A new poll shows Joe Biden leading President Donald Trump by only 5 points, nearly at the margin of error of 3.9 percent, but the president’s delegation chairman says that does not factor in Trump’s grassroots effort.
The Judy Ford Wason Center for Public Policy at Christopher Newport University released the poll, which is available here.
Even as rioting damages large sections of Richmond and the Virginia General Assembly convenes in a special session, Mayor Levar Stoney wants lawmakers to take action — not on fighting lawlessness, but to help people get stoned.
Stoney used his bully pulpit to call for the Assembly to legalize marijuana.
Gov. Ralph Northam is asking the Virginia Supreme Court to extend a ban on evictions until Sept. 7 amid thousands of pending cases, but some critics worry about the economic impact.
The ban was first implemented earlier this year to prevent Virginians from losing their homes because of the economic hardships caused by the shutdown over COVID-19. With hardships continuing statewide and the governor pulling back on the reopening of Hampton Roads, he has requested an extension.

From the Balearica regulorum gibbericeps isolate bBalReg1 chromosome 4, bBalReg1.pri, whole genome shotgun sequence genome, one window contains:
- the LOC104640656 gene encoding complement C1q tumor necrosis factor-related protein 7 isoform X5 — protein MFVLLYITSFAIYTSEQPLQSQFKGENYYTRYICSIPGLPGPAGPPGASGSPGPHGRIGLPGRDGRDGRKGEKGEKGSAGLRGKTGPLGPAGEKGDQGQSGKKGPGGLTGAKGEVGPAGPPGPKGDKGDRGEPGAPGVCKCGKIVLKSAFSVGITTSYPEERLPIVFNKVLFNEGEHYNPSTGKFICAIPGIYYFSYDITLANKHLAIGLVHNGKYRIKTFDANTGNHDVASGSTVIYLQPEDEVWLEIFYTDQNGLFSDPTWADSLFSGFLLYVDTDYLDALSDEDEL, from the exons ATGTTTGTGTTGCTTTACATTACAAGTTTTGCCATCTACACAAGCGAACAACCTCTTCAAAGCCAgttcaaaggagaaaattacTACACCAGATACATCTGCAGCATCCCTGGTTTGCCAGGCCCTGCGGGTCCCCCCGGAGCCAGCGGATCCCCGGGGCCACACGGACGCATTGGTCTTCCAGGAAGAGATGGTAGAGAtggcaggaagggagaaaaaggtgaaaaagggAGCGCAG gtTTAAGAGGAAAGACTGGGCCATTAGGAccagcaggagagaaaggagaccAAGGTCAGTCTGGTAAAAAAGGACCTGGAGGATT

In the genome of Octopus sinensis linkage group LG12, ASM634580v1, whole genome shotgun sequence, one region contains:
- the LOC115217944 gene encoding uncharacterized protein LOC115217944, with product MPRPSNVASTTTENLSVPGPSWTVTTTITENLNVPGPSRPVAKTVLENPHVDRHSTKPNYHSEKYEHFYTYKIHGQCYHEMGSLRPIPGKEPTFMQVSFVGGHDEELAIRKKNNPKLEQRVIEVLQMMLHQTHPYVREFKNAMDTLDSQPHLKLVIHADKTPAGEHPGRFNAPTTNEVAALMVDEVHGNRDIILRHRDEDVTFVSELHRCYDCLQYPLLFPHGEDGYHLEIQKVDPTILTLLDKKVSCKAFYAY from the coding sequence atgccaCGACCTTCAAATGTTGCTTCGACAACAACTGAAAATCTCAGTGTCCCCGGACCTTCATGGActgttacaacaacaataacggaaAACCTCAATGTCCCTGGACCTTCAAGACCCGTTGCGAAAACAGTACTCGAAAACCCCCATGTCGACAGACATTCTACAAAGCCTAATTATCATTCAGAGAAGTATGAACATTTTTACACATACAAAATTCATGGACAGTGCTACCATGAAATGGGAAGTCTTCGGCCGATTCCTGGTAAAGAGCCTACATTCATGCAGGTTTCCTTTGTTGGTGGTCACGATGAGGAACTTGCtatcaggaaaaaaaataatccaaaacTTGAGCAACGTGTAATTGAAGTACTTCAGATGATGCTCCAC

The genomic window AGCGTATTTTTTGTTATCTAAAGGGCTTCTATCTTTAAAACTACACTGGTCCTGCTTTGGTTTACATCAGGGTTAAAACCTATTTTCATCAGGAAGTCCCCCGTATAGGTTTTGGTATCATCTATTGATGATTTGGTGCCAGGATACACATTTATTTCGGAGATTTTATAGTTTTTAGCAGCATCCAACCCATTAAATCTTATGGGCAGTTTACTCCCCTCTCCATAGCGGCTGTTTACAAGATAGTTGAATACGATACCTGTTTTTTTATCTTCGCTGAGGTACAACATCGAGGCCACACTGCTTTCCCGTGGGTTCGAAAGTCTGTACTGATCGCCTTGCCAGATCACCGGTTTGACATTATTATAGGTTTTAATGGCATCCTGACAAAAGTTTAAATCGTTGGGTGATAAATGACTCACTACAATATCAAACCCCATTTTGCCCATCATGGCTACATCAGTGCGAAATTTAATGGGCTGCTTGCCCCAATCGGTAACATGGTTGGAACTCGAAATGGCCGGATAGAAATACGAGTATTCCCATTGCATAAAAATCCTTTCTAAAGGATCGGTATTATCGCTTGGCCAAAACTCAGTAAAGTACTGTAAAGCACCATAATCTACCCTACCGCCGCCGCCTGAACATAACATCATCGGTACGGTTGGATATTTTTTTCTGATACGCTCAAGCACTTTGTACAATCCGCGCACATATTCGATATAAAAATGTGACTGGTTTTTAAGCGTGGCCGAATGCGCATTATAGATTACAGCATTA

Establishment media news outlets insist that Republicans and President Donald Trump falsely emphasize Democratic support for infanticide, but the discussion of infanticide originated with the sitting governor of Virginia — and continues through 2020 presidential candidate Pete Buttigieg’s recent appearance on “The View.”
U.S. Rep. Dr. Green (R-TN-07) announced Tuesday he would sign the petition to force a floor vote on the Born-Alive Abortion Survivors Protection Act. The act was filed by House Republican Whip Steve Scalise (R-LA-01) and Rep. Ann Wagner (R-MO-02) and would require medical care to children born alive after…
The attack against Southerners appearing in old photos has now ensnared District Attorney General Glenn Funk, who revealed his photo appearance in an attempt to get ahead of the story, multiple media outlets report. WKRN reports that Funk, of the 20th Judicial District in Nashville, appeared in a 1982 Wake…